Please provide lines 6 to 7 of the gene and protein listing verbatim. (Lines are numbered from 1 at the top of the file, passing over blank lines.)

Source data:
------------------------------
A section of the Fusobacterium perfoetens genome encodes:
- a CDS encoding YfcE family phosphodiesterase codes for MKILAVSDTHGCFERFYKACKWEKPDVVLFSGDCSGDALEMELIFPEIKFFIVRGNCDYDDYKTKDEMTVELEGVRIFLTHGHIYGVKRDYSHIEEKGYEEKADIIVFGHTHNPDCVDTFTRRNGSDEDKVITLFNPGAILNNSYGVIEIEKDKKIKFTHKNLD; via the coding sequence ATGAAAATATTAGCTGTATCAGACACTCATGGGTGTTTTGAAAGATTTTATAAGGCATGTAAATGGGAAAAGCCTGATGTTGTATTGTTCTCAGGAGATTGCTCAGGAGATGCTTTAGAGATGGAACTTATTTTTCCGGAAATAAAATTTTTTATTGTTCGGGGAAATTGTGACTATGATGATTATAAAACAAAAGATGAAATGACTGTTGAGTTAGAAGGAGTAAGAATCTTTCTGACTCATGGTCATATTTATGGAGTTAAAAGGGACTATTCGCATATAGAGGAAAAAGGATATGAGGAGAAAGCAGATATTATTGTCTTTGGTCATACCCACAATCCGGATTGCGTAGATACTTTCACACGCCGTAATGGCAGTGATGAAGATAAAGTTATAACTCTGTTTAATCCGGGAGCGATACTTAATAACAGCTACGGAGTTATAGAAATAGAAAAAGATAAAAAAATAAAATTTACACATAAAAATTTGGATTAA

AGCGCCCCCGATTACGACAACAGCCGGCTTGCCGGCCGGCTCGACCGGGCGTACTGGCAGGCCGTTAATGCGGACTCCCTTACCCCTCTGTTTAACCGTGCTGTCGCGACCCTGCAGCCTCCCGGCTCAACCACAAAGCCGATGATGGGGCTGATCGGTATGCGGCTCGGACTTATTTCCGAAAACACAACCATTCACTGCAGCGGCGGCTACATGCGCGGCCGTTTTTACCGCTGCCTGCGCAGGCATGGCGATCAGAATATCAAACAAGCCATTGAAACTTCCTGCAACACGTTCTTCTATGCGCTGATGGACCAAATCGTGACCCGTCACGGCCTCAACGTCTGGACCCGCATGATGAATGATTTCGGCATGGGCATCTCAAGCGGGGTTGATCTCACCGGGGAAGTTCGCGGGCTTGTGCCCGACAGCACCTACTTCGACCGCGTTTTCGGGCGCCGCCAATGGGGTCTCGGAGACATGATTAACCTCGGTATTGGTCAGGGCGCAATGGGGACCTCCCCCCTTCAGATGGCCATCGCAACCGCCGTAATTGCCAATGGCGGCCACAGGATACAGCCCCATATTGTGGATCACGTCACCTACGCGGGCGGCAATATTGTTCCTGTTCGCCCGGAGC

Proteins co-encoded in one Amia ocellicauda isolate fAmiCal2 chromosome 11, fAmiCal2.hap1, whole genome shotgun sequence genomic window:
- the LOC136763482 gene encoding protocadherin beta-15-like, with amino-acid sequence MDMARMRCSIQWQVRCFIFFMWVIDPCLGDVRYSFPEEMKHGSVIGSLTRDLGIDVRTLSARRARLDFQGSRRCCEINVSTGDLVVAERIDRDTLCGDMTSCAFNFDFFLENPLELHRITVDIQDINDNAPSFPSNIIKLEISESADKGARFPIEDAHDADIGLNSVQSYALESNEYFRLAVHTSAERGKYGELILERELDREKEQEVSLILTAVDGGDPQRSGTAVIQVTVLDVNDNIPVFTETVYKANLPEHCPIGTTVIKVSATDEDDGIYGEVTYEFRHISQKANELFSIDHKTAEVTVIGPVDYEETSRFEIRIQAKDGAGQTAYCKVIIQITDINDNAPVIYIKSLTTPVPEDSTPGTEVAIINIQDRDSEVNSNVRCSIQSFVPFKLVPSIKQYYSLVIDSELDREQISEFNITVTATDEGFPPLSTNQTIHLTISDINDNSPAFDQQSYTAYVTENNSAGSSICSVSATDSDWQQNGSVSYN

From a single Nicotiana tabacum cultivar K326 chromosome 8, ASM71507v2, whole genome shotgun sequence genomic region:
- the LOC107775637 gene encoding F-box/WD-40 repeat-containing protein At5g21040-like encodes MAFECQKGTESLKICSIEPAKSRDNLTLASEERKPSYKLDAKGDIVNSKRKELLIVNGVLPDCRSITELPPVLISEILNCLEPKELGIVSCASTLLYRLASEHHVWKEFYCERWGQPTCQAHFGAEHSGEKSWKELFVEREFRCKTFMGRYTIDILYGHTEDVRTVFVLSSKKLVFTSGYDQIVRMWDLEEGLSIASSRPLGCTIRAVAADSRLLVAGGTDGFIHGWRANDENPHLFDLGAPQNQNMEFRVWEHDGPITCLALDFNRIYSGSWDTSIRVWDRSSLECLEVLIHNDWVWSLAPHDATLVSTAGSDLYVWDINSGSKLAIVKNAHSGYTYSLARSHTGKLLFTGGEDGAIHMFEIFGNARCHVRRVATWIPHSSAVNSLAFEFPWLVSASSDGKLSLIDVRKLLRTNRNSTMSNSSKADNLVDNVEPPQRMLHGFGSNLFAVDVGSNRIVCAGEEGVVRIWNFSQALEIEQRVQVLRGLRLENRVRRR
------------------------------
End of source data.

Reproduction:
From a single Nicotiana tabacum cultivar K326 chromosome 8, ASM71507v2, whole genome shotgun sequence genomic region:
- the LOC107775637 gene encoding F-box/WD-40 repeat-containing protein At5g21040-like encodes MAFECQKGTESLKICSIEPAKSRDNLTLASEERKPSYKLDAKGDIVNSKRKELLIVNGVLPDCRSITELPPVLISEILNCLEPKELGIVSCASTLLYRLASEHHVWKEFYCERWGQPTCQAHFGAEHSGEKSWKELFVEREFRCKTFMGRYTIDILYGHTEDVRTVFVLSSKKLVFTSGYDQIVRMWDLEEGLSIASSRPLGCTIRAVAADSRLLVAGGTDGFIHGWRANDENPHLFDLGAPQNQNMEFRVWEHDGPITCLALDFNRIYSGSWDTSIRVWDRSSLECLEVLIHNDWVWSLAPHDATLVSTAGSDLYVWDINSGSKLAIVKNAHSGYTYSLARSHTGKLLFTGGEDGAIHMFEIFGNARCHVRRVATWIPHSSAVNSLAFEFPWLVSASSDGKLSLIDVRKLLRTNRNSTMSNSSKADNLVDNVEPPQRMLHGFGSNLFAVDVGSNRIVCAGEEGVVRIWNFSQALEIEQRVQVLRGLRLENRVRRR